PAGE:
I already have Debian installed to one 128GB SSD and I already have another 128GB SSD in the box as well. Can I create a Raid1 mirror using the current OS drive and the other blank drive or will this process wipe out the OS drive?

    • Xiao Guo-An (Admin)
      4 years ago

      This tutorial is not applicable to your situation, it will wipe out your OS drive.

  • Brandon Totel
    4 years ago

    Is there a way to enable Raid1 if you already has the OS installed on one of the drives? I want to create a Raid1 setup for my OS drive but this tutorial will wipe that out so how do you have the OS installed and setup a Raid1?

    • Menoo320
      10 months ago

      Have you found out how to do this? There is literally no guide on this use case.

      • Matthew Najmon
        6 months ago

        To boot off of a RAID, you need a RAID defined by a hardware RAID controller, not a software-defined one like this tutorial is for, because a RAID’s contents are not accessible without its RAID controller, a controller that takes the form of software running within the OS’s scope can’t start before the OS does, and you can’t boot an OS off of a resource that requires that OS to already be running before that resource becomes available.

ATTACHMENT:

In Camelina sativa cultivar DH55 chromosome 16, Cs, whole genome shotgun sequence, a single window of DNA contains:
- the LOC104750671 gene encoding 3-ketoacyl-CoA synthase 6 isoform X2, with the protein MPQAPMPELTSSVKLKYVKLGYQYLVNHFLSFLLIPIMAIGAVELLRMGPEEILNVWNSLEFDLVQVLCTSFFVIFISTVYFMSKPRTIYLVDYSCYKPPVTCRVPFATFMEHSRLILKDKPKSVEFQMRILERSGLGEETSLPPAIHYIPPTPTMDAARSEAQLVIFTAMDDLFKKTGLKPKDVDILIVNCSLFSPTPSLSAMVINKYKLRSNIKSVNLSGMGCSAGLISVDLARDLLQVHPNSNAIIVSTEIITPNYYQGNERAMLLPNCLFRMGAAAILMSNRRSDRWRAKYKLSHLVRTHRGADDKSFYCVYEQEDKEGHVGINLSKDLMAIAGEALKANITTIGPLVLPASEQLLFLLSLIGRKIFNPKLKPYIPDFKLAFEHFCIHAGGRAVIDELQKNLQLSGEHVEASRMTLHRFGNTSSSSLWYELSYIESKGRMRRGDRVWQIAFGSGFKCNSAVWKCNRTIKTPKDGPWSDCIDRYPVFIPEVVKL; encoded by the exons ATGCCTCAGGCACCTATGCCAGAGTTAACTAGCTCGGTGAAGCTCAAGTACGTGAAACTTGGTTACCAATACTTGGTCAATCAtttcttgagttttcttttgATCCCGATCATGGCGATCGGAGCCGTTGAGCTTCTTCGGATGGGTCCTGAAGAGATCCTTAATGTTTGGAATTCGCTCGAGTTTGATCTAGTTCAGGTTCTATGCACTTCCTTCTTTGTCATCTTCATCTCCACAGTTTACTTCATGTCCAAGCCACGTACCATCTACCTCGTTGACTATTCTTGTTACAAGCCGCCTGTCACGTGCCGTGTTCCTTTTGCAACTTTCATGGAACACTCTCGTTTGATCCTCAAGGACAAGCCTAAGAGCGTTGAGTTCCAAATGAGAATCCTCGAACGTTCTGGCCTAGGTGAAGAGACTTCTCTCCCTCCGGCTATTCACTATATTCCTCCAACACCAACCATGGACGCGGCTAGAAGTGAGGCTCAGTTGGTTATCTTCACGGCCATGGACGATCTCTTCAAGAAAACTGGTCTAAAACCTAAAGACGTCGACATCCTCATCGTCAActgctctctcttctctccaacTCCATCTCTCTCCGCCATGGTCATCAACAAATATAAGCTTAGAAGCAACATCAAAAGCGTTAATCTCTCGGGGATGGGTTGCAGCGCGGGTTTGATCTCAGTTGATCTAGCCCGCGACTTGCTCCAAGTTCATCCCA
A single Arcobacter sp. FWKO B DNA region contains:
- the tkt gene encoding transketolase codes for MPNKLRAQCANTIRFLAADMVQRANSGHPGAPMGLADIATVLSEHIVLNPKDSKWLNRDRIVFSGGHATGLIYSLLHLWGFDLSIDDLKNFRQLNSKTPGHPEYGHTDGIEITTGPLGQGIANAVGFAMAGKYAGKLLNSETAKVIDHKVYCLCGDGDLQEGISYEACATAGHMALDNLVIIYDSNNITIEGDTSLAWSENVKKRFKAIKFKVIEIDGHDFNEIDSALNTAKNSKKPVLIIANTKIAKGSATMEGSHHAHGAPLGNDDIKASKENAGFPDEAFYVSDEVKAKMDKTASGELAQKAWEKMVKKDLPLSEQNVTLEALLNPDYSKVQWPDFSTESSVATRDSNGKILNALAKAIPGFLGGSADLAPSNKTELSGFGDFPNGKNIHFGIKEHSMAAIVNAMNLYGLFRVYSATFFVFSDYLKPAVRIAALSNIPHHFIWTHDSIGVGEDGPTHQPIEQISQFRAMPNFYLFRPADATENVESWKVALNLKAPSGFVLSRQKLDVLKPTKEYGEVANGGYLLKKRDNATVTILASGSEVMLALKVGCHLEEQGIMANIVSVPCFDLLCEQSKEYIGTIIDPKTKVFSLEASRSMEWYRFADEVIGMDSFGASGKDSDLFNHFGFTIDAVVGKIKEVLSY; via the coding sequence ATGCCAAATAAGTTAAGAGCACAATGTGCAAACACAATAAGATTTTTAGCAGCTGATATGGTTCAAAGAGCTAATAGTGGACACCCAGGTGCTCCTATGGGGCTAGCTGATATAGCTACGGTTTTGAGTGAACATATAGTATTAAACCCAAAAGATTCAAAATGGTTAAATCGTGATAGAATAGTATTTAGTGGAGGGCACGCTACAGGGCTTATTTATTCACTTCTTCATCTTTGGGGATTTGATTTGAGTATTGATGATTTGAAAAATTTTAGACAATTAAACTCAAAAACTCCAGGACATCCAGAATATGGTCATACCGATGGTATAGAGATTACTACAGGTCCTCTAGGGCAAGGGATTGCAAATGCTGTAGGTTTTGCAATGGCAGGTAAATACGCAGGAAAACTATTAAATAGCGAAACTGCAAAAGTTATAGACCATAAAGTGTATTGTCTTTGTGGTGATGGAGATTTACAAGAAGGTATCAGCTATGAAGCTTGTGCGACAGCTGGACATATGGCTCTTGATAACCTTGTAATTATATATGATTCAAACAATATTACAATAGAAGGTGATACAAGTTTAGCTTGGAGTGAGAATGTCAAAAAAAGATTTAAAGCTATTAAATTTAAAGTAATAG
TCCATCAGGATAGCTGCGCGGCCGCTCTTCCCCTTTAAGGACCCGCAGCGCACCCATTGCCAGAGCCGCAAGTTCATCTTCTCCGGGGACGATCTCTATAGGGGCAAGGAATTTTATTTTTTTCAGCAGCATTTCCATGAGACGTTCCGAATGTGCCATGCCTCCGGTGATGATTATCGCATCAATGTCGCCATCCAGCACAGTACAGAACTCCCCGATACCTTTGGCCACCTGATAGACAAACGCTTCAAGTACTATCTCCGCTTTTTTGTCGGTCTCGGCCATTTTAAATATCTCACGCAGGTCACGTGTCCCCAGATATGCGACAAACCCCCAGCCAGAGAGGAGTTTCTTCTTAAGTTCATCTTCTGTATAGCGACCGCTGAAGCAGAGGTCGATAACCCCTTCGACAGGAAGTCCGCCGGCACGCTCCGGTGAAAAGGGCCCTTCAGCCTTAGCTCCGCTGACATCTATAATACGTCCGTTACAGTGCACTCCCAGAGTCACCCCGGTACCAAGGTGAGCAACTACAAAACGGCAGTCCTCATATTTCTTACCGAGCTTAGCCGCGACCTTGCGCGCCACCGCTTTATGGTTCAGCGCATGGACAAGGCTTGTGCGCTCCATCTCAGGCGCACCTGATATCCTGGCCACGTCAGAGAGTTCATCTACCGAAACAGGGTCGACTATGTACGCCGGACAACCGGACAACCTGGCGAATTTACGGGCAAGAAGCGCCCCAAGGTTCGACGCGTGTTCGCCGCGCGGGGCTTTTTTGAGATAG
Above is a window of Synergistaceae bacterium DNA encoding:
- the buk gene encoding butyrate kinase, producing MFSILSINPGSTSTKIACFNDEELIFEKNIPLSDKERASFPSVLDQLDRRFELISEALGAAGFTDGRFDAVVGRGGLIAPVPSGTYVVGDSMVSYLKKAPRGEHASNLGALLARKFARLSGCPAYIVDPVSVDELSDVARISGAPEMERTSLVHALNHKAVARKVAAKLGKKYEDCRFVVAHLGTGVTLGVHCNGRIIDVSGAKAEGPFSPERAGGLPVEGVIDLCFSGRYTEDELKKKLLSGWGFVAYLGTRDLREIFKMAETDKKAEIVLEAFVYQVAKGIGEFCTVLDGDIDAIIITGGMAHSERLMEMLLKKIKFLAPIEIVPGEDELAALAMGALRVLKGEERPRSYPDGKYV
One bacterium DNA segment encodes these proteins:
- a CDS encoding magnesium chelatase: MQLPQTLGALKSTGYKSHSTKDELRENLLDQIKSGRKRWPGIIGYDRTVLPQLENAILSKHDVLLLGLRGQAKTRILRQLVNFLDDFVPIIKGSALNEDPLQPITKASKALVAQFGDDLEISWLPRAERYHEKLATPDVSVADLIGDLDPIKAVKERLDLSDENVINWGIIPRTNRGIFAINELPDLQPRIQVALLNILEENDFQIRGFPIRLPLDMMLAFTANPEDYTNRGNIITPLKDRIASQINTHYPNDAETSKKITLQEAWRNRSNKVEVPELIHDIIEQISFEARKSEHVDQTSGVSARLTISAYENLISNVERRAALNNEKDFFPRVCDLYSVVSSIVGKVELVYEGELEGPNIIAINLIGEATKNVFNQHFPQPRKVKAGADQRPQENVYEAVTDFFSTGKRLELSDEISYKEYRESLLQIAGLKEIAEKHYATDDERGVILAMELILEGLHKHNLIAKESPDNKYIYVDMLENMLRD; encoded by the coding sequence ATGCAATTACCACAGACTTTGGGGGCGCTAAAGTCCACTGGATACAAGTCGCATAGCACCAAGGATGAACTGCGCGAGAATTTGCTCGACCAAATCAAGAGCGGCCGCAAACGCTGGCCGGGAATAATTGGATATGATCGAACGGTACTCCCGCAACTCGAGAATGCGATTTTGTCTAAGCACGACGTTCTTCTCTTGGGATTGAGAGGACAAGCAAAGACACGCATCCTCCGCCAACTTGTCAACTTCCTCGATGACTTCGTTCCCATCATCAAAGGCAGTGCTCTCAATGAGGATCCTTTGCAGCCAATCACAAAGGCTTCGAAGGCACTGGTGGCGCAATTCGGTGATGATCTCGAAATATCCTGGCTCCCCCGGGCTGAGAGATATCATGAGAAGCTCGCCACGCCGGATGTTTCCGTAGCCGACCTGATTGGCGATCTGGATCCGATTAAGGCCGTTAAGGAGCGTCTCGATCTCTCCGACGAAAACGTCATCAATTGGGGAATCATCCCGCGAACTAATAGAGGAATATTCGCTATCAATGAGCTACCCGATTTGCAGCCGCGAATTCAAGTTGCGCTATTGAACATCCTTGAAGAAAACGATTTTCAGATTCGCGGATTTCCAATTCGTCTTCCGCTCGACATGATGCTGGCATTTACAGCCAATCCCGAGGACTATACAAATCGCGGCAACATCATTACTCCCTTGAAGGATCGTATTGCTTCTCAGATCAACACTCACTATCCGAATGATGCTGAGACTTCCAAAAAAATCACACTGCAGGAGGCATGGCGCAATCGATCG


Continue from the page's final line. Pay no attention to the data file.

• khaleah mallory
          6 months ago

          so how was this raid built if it shows their is an OS in place?

        • Vinicius Fonseca
          6 months ago

          Not true. You can have OS booting on a soft RAID:
          https://help.ubuntu.com/community/Installation/SoftwareRAID

      • There’s a guide here on how to set up RAID 1 from scratch on a new install: https://feeding.cloud.geek.nz/posts/installing-ubuntu-bionic-on-encrypted-raid1/

        It’s fairly complicated but well explained.

        I would expect you could dd your system volume over to a disk image on a backup drive and then dd it back after you had rebuilt your system drive array using the above procedure. Though I guess your resulting filesystem will be slightly smaller than the original one so that might not entirely work.